Family Events

Memorial Inscriptions

Old Herts

How To


Box Lane Chapel
- note the stone alter tombs and the wooden burial board - which do not survive many years.

A large number of memorials have been recorded by the Hertfordshire Family History Society, and details are given on their web site.  Their excellent booklets are very cheap.

If that fails Gerrish indexed many graveyards in about 1900. (The Hertfordshire Family History Society booklets mention tombstones listed by Gerrish but no longer present). I know that the original notes are available at HALS and the Society of Genealogists Library has a microfilm index which may also be available at your nearest LDS Family History Centre.

Several of the books on the history of Hertfordshire  include some church memorials and John Edwin Cussans' History of Hertfordshire, which was published in parts between 1870 and 1881 and was reprinted in three volumes in 1972, also includes inscriptions of the more prominent churchyard memorials. However I very much doubt that he included any from non-conformist graveyards.

However in many towns, and particularly as you get closer to major cities, the parish church graveyards rapidly filled up in the 19th century. Corporation cemeteries were opened, and some are still in use. These vast modern cemeteries are less likely to be indexed that then older and smaller church and chapel graveyards If you are looking for a specific named individual who may be buried in one of these "modern" cemeteries, and know the approximate date of burial (for instance from the death certificate, or will probate), a letter to "The Town Cemetery, c/o local town council" giving details may well result is a plan of the relevant part of the cemetery showing the location of the plot. However it is very unlikely that they would carry out a general search for a particular surname.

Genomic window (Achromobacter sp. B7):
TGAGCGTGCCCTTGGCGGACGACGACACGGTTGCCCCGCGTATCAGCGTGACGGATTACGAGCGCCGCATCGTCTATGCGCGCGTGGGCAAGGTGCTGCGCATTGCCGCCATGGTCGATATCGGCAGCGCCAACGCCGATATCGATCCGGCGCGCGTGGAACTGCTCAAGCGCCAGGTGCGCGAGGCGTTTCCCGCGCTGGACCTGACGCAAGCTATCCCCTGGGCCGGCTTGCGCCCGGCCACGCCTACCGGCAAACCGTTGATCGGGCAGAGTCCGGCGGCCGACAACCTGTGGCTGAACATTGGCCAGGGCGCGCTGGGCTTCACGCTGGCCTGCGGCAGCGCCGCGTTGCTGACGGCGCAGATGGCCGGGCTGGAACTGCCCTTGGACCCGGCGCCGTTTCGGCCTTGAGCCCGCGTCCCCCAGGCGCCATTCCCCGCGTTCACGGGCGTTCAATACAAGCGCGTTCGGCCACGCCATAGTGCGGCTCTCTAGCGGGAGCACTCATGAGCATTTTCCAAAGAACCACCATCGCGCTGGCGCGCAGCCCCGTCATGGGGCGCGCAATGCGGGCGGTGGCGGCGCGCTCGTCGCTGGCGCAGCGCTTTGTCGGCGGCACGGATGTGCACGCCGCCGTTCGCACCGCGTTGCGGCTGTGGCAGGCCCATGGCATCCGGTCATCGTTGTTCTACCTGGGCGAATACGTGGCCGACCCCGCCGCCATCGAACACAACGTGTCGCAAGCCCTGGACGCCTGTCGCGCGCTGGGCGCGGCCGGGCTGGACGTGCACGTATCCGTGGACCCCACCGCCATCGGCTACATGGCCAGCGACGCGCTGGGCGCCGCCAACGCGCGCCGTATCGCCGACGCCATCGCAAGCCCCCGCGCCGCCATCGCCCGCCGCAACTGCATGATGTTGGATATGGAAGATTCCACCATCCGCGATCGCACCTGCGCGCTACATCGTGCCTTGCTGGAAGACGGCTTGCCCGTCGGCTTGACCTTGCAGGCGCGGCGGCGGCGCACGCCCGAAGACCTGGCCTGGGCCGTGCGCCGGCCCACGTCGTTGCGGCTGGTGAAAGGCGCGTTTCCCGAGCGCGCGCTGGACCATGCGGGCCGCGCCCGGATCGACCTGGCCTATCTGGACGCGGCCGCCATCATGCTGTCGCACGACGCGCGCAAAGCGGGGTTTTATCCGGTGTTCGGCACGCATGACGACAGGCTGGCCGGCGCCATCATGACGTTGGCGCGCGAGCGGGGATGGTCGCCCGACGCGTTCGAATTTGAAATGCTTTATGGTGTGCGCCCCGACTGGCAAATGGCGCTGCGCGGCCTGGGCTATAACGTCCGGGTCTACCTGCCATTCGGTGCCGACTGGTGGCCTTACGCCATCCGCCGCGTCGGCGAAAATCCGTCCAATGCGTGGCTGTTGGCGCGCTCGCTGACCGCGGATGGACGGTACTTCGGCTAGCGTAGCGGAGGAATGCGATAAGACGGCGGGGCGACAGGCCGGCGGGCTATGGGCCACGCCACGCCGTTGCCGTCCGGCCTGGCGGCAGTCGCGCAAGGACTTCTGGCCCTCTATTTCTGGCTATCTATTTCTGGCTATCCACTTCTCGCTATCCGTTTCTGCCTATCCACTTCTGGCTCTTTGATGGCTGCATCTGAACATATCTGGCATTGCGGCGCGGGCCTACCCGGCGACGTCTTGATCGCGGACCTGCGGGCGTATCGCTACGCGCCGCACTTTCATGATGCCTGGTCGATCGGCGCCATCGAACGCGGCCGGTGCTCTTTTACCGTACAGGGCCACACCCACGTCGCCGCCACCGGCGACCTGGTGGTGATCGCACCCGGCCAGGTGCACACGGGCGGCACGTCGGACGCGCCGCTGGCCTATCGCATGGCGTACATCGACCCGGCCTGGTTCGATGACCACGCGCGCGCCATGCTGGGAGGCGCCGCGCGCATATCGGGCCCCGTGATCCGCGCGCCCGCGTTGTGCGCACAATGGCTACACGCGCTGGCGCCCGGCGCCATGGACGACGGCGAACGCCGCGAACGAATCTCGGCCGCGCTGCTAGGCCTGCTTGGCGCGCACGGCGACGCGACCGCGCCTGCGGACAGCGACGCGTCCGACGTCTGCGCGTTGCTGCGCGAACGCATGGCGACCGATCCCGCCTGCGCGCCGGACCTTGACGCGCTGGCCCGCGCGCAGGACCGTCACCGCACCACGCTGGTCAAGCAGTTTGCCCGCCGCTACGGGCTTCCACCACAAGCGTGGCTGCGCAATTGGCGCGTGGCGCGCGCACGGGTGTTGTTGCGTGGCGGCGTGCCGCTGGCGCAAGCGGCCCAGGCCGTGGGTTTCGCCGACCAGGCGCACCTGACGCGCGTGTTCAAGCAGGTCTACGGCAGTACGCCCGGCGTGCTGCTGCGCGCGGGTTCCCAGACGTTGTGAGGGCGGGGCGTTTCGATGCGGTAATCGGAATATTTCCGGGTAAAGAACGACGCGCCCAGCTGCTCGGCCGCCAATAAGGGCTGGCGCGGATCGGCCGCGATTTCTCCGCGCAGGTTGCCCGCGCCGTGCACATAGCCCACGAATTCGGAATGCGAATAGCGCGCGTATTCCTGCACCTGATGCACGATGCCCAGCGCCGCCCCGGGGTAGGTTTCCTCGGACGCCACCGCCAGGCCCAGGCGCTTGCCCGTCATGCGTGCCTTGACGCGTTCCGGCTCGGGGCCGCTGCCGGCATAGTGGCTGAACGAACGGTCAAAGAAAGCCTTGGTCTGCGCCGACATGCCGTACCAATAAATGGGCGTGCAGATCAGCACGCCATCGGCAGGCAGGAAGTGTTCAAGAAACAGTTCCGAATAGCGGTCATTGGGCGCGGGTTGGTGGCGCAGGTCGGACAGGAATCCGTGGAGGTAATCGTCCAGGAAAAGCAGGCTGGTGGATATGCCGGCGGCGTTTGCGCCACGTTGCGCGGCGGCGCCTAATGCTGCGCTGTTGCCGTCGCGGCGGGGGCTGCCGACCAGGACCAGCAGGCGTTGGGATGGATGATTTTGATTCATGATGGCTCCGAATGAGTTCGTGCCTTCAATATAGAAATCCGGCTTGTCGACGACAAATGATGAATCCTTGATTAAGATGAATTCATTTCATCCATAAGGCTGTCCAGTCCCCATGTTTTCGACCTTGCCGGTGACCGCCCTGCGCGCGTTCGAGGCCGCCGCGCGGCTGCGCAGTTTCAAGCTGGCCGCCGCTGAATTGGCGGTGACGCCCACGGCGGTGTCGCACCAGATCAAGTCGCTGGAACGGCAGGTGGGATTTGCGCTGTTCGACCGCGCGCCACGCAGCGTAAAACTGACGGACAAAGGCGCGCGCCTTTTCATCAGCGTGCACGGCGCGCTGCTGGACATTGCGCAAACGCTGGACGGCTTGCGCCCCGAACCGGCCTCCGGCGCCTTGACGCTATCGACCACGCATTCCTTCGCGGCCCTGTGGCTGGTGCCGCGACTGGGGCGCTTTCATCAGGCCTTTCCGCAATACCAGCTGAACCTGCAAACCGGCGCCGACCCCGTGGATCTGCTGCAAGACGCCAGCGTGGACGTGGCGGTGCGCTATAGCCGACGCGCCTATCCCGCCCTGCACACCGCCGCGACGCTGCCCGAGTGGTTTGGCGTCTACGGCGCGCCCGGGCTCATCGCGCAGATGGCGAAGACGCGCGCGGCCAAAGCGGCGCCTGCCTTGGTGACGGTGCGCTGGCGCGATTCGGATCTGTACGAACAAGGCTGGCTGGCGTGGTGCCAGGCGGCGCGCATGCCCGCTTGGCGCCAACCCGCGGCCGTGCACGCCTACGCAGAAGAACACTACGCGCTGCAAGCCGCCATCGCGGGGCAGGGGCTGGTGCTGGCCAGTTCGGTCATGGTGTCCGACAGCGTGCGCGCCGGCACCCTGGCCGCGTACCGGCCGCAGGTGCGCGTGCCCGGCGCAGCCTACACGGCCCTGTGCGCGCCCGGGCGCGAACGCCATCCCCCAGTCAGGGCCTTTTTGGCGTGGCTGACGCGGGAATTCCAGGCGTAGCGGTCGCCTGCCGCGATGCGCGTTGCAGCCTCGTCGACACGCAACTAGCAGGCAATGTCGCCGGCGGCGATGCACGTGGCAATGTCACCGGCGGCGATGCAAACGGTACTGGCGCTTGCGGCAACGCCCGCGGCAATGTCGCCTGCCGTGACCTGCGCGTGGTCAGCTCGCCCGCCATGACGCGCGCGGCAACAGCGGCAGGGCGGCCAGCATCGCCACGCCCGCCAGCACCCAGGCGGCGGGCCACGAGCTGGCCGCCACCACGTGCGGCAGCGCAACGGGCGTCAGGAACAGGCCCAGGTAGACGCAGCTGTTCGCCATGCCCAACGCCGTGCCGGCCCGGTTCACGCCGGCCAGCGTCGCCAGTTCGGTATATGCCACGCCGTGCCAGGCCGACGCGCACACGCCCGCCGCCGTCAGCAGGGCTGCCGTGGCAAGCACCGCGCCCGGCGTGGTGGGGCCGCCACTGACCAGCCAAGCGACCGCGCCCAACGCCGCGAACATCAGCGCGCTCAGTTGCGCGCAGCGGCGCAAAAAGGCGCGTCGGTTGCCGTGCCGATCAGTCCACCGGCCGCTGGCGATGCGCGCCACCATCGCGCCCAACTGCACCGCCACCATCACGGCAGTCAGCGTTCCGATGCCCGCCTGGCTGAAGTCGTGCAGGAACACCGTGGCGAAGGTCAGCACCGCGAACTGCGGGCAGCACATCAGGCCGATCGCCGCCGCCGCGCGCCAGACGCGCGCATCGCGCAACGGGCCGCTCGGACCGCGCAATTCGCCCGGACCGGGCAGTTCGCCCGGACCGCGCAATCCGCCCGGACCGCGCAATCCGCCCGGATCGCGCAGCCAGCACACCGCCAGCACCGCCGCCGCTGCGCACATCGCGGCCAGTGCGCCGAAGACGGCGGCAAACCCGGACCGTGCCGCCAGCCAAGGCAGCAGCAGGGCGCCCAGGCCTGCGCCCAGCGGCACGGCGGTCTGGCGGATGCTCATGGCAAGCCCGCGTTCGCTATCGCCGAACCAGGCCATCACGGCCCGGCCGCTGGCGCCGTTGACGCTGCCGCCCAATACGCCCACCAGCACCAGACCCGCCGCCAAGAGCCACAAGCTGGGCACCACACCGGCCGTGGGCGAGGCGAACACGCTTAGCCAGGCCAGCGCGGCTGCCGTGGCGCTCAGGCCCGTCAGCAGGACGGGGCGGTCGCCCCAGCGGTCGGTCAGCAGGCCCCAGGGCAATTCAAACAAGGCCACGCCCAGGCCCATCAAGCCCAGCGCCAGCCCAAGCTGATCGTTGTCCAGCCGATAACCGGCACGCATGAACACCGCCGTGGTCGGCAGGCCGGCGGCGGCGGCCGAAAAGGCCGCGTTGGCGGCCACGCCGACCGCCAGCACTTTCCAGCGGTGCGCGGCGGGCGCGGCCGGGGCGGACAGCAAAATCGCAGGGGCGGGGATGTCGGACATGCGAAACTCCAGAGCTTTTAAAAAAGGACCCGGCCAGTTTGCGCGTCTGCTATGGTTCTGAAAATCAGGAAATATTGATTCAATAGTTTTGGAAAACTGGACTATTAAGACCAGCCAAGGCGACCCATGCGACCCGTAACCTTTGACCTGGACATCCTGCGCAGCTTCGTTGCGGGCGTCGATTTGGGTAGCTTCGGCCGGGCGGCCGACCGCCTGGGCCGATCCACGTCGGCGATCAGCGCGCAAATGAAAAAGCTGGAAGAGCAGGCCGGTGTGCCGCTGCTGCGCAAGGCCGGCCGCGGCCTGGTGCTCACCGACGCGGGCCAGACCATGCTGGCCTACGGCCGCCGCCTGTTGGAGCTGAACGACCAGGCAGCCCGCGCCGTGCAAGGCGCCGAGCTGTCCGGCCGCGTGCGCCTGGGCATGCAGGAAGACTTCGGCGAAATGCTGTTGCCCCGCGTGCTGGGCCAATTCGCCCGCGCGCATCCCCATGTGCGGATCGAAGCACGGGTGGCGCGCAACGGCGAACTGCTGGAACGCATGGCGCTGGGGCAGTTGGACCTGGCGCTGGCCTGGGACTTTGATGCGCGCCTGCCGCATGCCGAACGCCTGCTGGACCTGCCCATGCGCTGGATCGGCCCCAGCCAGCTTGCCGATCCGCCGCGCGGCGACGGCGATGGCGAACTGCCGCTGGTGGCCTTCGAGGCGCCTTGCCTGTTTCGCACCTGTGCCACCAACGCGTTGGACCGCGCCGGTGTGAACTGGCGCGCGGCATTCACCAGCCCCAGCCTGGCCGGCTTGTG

It is perhaps worth making the general point that before an index can go online, or someone can look something up in a book or on a microfiche, someone has to collect and collate this data. It is therefore a good investment to join the genealogy society (and perhaps also the local history society) of the area you are interested in and help them in local projects. You should also purchase any of their relevant publications. Without the work done by such societies in the past, and without investment for the future, the indexes which those who live overseas find so useful would not exist!

See Burials, Town Cemeteries and Looking for 20th Century Burials

See also The Condition of Hertfordshire Graveyards

See Loss of Inscriptions on Gravestones

For War Memorials see War memorials and Rolls of Honour

The Reynolds Graves at Chippenham, Cambridgeshire - examples of early 19th century memorials

Page updated September 2011